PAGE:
By: Confessions of the Chromosomally Enhanced
Down syndrome has been a part of my life since the day I was born. As much as this makes me feel like somewhat of an expert, at other times it makes me feel completely ill-equipped to explain what the "Down syndrome experience" is like to an outsider. I've never been an outsider; only an insider.
Having never experienced Down syndrome from a perspective of shock and adjustment, as a new parent whose child has just received the diagnosis, I try to imagine what the questions and concerns would be.
Perhaps you would wonder how taxing this would be upon you as a parent. Perhaps you would wonder what kind of an impact it would have upon the child's siblings. And perhaps you would wonder about the quality of life facing the individual with Down syndrome.
Well, last year a survey was conducted by a physician at the Children's Hospital of Boston and it addresses these three perspectives.
The first study evaluated surveys from 2,044 parents or guardians, representing an estimated response rate of 29 percent.
- 99 percent of parent/guardians said they loved their child with Down syndrome
- 79 percent felt their outlook on life was more positive because of their child
- 5 percent felt embarrassed by their child
- 4 percent regretted having their child.
The second study evaluated responses to similar questions from 822 brothers and sisters age 9 and older (estimated response rate, 19 percent). Of the siblings age 12 and older:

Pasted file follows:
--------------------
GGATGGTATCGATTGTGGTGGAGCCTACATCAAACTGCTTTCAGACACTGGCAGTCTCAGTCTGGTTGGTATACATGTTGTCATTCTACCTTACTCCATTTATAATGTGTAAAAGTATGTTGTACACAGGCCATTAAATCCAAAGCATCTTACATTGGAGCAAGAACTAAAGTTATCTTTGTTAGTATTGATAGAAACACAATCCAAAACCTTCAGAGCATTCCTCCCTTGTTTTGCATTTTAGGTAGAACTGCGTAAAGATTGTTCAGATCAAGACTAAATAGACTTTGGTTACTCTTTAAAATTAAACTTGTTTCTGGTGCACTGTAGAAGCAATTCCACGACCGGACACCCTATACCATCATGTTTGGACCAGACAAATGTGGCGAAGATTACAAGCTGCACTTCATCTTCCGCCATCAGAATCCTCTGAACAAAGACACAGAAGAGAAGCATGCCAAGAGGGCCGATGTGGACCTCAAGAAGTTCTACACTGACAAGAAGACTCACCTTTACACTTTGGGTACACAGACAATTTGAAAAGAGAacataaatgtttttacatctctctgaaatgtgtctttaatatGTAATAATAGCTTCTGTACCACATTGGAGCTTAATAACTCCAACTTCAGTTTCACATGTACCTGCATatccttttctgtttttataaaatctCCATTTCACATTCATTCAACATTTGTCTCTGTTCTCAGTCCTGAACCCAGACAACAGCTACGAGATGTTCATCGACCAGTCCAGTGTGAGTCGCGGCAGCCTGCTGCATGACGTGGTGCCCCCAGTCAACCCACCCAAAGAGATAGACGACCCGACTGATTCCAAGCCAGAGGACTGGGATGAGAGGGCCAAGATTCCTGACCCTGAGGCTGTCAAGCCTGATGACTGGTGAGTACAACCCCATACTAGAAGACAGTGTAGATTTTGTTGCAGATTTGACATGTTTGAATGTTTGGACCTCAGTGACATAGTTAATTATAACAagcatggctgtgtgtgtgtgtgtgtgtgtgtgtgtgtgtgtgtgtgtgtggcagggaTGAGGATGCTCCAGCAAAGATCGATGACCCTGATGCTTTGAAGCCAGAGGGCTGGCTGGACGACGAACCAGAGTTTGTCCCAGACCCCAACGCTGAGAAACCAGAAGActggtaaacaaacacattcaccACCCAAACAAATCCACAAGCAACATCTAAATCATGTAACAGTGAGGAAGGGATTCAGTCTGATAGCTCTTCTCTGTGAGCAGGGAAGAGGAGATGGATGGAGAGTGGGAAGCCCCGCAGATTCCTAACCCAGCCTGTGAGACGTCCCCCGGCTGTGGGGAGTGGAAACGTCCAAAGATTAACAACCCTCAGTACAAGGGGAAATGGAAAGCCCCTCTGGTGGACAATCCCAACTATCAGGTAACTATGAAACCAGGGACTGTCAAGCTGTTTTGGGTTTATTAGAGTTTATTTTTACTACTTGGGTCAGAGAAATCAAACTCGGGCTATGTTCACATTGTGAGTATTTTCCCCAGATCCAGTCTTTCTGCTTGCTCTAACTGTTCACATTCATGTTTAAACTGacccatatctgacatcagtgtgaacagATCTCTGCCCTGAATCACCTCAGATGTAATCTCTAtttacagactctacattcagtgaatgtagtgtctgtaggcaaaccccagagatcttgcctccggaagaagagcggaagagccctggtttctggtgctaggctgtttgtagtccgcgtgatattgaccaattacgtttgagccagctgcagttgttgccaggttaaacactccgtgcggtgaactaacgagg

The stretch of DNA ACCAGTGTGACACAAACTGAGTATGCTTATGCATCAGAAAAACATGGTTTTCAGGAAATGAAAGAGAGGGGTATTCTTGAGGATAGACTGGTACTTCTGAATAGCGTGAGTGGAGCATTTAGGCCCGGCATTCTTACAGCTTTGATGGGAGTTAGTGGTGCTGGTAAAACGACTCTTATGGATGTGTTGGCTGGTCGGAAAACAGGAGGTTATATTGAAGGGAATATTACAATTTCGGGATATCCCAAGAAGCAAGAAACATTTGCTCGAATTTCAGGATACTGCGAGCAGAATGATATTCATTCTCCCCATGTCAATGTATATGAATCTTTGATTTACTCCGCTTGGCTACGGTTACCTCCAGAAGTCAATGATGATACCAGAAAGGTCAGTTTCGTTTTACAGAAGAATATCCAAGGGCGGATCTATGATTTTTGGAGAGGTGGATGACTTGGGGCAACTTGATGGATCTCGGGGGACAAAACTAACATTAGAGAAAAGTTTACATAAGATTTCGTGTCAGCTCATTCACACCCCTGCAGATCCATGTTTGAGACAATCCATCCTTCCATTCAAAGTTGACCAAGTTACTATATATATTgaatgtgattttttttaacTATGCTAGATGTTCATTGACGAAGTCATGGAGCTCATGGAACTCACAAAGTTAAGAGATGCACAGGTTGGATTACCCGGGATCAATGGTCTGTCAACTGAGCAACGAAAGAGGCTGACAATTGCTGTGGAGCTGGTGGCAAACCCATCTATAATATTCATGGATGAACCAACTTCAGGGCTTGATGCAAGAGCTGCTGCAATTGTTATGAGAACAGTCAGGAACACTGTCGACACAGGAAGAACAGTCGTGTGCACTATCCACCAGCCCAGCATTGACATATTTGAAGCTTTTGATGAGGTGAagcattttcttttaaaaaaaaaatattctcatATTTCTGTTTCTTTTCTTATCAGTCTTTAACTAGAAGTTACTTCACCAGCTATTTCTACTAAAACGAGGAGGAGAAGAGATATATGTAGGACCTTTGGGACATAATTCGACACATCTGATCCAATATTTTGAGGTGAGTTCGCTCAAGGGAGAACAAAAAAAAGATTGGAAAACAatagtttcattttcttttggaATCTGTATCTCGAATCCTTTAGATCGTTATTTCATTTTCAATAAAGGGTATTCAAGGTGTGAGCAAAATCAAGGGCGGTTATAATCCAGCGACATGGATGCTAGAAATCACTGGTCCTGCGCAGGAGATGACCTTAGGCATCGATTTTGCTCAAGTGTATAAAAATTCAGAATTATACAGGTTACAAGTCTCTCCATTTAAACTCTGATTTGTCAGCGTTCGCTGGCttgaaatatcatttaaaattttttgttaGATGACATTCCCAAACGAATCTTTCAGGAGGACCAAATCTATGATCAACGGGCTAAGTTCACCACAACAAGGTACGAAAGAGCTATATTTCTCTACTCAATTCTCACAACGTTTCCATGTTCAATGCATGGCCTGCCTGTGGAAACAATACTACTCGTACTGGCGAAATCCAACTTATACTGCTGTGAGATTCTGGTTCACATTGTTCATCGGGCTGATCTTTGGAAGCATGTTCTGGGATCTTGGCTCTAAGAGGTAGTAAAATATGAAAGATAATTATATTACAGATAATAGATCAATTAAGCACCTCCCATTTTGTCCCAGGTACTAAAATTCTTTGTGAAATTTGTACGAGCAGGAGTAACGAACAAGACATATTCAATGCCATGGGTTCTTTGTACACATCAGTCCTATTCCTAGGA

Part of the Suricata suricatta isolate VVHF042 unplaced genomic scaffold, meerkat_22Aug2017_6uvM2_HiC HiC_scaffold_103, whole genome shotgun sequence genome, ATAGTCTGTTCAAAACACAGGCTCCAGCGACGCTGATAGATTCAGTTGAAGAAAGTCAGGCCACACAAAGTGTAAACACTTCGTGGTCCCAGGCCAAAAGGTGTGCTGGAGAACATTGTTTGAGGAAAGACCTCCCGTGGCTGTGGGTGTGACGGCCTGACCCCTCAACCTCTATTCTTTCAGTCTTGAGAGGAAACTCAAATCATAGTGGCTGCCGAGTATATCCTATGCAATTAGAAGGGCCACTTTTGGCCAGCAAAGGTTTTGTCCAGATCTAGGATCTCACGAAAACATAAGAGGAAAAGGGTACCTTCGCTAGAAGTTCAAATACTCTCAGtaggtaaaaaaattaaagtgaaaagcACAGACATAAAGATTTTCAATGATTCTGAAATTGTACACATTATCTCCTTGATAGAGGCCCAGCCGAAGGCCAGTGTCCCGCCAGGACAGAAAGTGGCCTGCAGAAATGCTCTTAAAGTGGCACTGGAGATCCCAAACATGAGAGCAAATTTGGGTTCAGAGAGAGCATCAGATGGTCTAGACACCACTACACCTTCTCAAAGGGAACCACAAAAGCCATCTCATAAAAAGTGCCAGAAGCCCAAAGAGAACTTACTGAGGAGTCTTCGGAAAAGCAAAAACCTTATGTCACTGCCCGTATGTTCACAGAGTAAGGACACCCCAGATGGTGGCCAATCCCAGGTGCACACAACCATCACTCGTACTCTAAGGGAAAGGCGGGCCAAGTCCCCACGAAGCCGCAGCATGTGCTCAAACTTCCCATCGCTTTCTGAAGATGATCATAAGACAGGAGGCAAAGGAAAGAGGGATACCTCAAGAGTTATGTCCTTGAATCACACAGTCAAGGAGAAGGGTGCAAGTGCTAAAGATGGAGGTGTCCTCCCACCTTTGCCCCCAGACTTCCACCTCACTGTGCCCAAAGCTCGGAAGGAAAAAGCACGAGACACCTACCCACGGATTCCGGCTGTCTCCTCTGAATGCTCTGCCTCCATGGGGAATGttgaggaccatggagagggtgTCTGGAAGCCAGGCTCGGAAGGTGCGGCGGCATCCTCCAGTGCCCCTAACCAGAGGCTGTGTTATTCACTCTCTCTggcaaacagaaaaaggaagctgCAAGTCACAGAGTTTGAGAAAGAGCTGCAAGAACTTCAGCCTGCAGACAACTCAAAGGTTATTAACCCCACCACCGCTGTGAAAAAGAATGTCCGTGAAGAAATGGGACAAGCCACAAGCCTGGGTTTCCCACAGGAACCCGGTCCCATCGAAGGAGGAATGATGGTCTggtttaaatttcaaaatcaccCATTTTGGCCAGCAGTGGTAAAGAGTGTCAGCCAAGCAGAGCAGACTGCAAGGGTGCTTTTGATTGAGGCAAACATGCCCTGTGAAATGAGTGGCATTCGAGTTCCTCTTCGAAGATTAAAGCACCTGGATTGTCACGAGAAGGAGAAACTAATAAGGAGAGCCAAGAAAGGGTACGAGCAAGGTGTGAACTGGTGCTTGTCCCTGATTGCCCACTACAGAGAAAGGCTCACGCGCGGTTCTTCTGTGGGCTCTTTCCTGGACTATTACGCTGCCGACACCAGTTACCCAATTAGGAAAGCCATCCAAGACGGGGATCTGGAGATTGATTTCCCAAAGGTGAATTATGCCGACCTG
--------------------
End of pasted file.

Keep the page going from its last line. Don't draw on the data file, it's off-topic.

- 94 percent expressed feelings of pride about their sibling
- 7 percent felt embarrassed by their sibling
- 4 percent would "trade their sibling in" for another
- 88 percent said they felt they were better people because of their sibling with Down syndrome
Of siblings aged 9-11:
- 97 percent said they loved their sibling
- 90 percent felt their friends are comfortable around their sibling
The third study evaluated survey responses from 284 people with Down syndrome (estimated response rate, 17 percent). The average age was 23, and 84 percent were living with one or both parents/guardians. The findings:
- 99 percent said they were happy with their lives
- 97 percent liked who they are
- 96 percent liked how they look
- 86 percent indicated they could make friends easily
- 4 percent expressed sadness about their life.
You can read through the findings in full entirety here but the bottom line is that the "Down syndrome experience" is an overwhelmingly positive one for everyone involved - ESPECIALLY for the individuals with Down syndrome!
I challenge you to find any survey of any population of typically developing individuals that reports such astounding happiness and confidence results.
And as for the small percentages of parents and siblings that expressed embarrassment and regret, well, I wonder what that percentage would be if parents and siblings were polled about typically developing family members. I bet the propensity for negative feelings would be even greater.
There are always small segments of the population that will express discontent at any circumstance; You know, the "glass half full/poor me/life's not fair" people that are impossible to please.
So to the outsiders who associate the term "Down syndrome" with uncertainty and fear, here's what us insiders want you to know: It's a FORTUNATE few whose lives are graced by Down syndrome. This survey affirmed my perspective that these fortunate few emerge happier, prouder, and more enlightened and we are ultimately grateful for this blessing.
The Dual Divas of Down syndrome